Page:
This kind of positioning strategy is most useful when you are only focusing on being ahead of a few boats. Less so when you are handicap racing or racing in a big fleet.

Tacking early also means boats ahead don’t cross you and therefore can’t “bank their gain”. With wind shifts it may look like you are leading but until you cross those boats your lead is only on paper. That’s why it’s important to “cross em when you can”. Likewise, if you are behind you don’t want boats ahead consolidating their paper lead by crossing you. If you decide to duck them rather than tacking to leeward you have just banked your loss.

 

Rule 6: Rule 5 doesn’t apply if the wind is fluky or the new shift brings a big increase in wind speed. In these cases, you shouldn’t tack until you reach the shift.

If it’s a fluky wind then waiting until the wind shift hits you often makes more sense. Sometimes on venues with seemingly random wind shifts you may tack to leeward of crossers anticipating the wind will shift for you soon but that shift never reaches you.

Being a lake sailor I know this all too well. Because of the trees, the wind can be very random meaning a boat just a few boat lengths away can be in a different wind than you. In these venues it usually pays to wait until the wind shift hits you before tacking. This gives you the certainty that you will get the advantage from that wind shift.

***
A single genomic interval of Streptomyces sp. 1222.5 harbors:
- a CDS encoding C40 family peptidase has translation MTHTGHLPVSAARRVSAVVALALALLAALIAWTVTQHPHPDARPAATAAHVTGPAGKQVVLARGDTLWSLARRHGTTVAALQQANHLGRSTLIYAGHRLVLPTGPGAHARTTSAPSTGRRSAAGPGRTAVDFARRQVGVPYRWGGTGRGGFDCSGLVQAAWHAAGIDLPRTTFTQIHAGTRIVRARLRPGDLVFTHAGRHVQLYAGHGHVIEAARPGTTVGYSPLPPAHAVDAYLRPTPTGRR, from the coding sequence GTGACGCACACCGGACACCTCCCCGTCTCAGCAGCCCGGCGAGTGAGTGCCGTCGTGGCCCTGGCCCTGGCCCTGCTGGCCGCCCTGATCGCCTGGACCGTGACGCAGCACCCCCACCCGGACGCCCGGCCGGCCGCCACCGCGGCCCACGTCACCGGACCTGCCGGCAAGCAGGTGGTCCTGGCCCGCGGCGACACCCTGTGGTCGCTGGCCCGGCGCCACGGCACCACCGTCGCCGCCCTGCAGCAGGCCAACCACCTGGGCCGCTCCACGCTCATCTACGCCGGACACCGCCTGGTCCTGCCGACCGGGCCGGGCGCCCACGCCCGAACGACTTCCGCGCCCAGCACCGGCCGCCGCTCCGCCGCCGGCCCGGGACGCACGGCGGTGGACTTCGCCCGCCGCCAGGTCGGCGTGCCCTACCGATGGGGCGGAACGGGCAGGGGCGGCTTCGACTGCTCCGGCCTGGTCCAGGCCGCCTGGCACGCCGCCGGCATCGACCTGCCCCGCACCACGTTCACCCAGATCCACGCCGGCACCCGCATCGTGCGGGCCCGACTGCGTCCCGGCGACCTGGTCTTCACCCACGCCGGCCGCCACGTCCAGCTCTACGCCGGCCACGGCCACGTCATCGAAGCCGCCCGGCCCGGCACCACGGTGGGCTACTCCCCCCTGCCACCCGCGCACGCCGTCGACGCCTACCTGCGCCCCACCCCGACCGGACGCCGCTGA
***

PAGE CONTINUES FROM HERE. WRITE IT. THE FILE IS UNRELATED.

Also, if the wind shift up ahead looks like it is bringing with it a big increase in wind strength then it probably will pay to carry on and reach it asap so you can get the boat speed increase the gust will bring.

 

Rule 7: If boats upwind of you and on the opposite tack are headed (or on the same tack are lifted) then you should tack to reach the next header sooner.

Boats ahead of you are your best wind indicators. Their sailing angle indicates if the wind direction has shifted.

Therefore, if boats upwind of you and on the opposite tack are headed (or on the same tack are lifted) then this indicates the wind has shifted.